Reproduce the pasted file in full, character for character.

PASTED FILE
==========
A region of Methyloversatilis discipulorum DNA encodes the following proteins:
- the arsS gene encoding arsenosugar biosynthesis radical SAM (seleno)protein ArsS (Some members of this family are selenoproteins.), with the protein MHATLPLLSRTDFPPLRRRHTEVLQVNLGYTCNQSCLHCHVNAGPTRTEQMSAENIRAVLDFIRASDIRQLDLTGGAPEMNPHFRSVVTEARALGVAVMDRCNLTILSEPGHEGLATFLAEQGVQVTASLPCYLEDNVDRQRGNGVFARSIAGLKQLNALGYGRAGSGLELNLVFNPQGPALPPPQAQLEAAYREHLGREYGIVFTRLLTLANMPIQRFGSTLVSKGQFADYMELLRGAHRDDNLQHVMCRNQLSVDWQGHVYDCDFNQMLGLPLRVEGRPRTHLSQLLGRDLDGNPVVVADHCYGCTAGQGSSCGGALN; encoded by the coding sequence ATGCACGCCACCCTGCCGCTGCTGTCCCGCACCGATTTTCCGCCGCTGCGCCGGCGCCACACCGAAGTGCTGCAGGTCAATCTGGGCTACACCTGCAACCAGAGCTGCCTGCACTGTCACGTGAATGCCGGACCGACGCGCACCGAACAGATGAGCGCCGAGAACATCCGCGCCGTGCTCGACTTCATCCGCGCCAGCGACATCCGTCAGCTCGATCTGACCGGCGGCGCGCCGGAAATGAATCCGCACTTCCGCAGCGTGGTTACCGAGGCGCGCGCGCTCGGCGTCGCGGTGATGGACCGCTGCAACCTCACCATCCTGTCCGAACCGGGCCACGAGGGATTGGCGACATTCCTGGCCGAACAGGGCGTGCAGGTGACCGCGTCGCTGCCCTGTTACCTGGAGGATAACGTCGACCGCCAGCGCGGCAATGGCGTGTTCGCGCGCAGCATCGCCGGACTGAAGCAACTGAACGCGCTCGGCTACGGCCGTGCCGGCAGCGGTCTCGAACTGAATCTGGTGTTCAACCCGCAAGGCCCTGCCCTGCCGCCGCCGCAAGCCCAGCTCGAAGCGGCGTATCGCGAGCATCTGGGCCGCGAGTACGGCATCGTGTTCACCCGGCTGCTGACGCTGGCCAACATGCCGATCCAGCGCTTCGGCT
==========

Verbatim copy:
A region of Methyloversatilis discipulorum DNA encodes the following proteins:
- the arsS gene encoding arsenosugar biosynthesis radical SAM (seleno)protein ArsS (Some members of this family are selenoproteins.), with the protein MHATLPLLSRTDFPPLRRRHTEVLQVNLGYTCNQSCLHCHVNAGPTRTEQMSAENIRAVLDFIRASDIRQLDLTGGAPEMNPHFRSVVTEARALGVAVMDRCNLTILSEPGHEGLATFLAEQGVQVTASLPCYLEDNVDRQRGNGVFARSIAGLKQLNALGYGRAGSGLELNLVFNPQGPALPPPQAQLEAAYREHLGREYGIVFTRLLTLANMPIQRFGSTLVSKGQFADYMELLRGAHRDDNLQHVMCRNQLSVDWQGHVYDCDFNQMLGLPLRVEGRPRTHLSQLLGRDLDGNPVVVADHCYGCTAGQGSSCGGALN; encoded by the coding sequence ATGCACGCCACCCTGCCGCTGCTGTCCCGCACCGATTTTCCGCCGCTGCGCCGGCGCCACACCGAAGTGCTGCAGGTCAATCTGGGCTACACCTGCAACCAGAGCTGCCTGCACTGTCACGTGAATGCCGGACCGACGCGCACCGAACAGATGAGCGCCGAGAACATCCGCGCCGTGCTCGACTTCATCCGCGCCAGCGACATCCGTCAGCTCGATCTGACCGGCGGCGCGCCGGAAATGAATCCGCACTTCCGCAGCGTGGTTACCGAGGCGCGCGCGCTCGGCGTCGCGGTGATGGACCGCTGCAACCTCACCATCCTGTCCGAACCGGGCCACGAGGGATTGGCGACATTCCTGGCCGAACAGGGCGTGCAGGTGACCGCGTCGCTGCCCTGTTACCTGGAGGATAACGTCGACCGCCAGCGCGGCAATGGCGTGTTCGCGCGCAGCATCGCCGGACTGAAGCAACTGAACGCGCTCGGCTACGGCCGTGCCGGCAGCGGTCTCGAACTGAATCTGGTGTTCAACCCGCAAGGCCCTGCCCTGCCGCCGCCGCAAGCCCAGCTCGAAGCGGCGTATCGCGAGCATCTGGGCCGCGAGTACGGCATCGTGTTCACCCGGCTGCTGACGCTGGCCAACATGCCGATCCAGCGCTTCGGCT